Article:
October 30, 2018
A few years ago, an unnamed, first-time homeowner member of the Hometap team didn’t realize this important task needed to be done and, come winter, had a burst pipe in the basement when the pipe’s residual water froze and expanded. Hours of cleaning and a hefty plumbing repair bill later, they’ve never made that mistake again! With burst pipe repair costs ranging from $500 to $3,800, taking an hour or so to drain your exterior pipes this weekend will grant you peace of mind and save you money once freezing conditions settle in.
Turn off the water supply and drain all residual water in pipes connected to outdoor faucets.
Identify each faucet around the exterior of your property and remove attached garden hoses (as applicable). Drain remaining water from hoses, then roll them and store away for the winter. Choose a faucet to address first (if you have more than one) and make sure it’s in the off position.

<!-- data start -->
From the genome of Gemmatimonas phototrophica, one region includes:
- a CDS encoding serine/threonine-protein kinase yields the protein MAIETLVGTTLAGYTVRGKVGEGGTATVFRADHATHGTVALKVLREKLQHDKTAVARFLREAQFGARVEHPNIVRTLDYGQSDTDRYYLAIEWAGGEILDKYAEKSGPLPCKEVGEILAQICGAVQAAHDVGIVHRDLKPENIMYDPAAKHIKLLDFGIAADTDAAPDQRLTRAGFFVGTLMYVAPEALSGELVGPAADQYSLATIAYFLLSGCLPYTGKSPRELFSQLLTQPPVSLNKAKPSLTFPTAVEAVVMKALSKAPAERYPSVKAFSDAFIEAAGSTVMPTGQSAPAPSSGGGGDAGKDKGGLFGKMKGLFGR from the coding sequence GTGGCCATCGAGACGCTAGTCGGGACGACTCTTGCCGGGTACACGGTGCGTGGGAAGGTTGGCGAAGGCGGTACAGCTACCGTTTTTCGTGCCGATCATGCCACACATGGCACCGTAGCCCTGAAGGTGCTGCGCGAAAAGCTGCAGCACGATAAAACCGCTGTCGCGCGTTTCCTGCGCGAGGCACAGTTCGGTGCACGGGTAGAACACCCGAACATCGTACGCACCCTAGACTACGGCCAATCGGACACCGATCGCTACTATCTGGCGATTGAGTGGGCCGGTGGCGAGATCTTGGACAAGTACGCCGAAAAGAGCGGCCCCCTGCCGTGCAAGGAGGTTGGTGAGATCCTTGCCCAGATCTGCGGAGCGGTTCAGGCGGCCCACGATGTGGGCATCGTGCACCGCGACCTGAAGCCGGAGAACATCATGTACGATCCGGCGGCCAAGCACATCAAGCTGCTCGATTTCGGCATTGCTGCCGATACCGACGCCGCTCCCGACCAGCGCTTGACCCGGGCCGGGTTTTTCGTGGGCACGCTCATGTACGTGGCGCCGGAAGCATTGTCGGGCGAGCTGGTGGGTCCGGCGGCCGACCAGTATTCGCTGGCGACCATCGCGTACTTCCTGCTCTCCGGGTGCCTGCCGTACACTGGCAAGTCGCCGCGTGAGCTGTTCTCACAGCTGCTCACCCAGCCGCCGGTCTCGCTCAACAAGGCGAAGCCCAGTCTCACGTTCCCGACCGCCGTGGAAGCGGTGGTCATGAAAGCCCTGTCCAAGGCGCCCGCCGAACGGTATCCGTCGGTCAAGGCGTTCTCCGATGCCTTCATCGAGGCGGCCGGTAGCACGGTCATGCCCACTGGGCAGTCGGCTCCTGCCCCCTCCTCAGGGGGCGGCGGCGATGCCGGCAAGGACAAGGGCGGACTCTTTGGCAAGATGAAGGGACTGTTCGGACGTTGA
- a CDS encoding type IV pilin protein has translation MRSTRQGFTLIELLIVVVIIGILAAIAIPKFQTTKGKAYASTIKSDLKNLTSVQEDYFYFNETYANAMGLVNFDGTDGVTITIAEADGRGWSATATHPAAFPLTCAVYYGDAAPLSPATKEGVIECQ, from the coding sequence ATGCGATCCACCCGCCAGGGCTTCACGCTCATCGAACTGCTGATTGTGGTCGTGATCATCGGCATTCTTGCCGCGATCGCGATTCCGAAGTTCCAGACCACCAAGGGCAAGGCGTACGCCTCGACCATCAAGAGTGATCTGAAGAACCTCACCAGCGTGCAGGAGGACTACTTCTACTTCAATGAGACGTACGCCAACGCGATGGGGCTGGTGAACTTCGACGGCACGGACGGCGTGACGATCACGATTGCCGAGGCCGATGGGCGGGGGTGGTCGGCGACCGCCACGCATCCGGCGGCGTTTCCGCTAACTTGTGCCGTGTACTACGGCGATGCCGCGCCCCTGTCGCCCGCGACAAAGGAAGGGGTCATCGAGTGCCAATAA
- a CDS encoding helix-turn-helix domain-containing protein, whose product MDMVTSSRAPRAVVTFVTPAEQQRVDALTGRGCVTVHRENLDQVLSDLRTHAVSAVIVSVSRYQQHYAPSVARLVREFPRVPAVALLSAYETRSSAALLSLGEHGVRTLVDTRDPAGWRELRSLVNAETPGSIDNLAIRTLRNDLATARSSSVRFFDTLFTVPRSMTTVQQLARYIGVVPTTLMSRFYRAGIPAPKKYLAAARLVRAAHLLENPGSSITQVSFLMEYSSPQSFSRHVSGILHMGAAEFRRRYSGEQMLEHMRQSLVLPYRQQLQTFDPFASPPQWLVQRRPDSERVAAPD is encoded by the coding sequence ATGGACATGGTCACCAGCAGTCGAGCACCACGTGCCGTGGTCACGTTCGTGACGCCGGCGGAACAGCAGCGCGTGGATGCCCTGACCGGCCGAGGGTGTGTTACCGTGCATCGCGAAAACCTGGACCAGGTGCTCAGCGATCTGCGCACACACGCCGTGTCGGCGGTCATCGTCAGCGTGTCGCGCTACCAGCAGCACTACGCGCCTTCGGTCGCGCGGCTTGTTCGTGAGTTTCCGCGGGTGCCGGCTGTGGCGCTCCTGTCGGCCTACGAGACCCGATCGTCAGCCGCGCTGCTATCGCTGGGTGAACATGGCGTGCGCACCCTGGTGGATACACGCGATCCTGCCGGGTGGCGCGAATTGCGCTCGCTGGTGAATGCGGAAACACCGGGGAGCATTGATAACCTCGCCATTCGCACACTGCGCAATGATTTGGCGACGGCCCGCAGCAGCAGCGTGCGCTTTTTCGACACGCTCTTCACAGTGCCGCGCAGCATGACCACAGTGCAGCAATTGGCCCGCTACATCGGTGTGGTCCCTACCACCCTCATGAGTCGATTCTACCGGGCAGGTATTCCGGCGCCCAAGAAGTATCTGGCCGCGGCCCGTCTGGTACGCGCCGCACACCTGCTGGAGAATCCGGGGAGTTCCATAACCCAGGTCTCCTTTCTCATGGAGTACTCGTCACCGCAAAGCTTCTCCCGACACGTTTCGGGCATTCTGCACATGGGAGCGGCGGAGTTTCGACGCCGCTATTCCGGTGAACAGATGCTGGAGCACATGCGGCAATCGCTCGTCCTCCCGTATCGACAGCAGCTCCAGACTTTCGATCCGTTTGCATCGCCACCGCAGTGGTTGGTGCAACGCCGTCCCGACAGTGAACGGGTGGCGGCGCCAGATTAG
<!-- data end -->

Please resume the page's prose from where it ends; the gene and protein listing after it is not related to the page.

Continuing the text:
Locate the water supply valves to each exterior faucet and shut them off. (They’re typically found on or near the basement ceiling or next to the main water supply valve.) Once the water supply has been shut off, go back outside to the exterior faucets. Place a bucket under each and turn the faucets on to drain any residual water. Once excess water has been drained and collected, dump the bucket. Leave the faucet in the on position.
Go back inside with your bucket to the interior pipe’s water supply valve and locate the bleeder cap. Holding the bucket underneath the valve, unscrew the bleeder cap to drain the remaining water out of the pipe. Once all water has been drained, replace the bleeder cap and fasten tightly. Go back outside to drain the bucket and turn the faucet off.
Repeat this process with each exterior faucet around your property.
VP, Product Strategy
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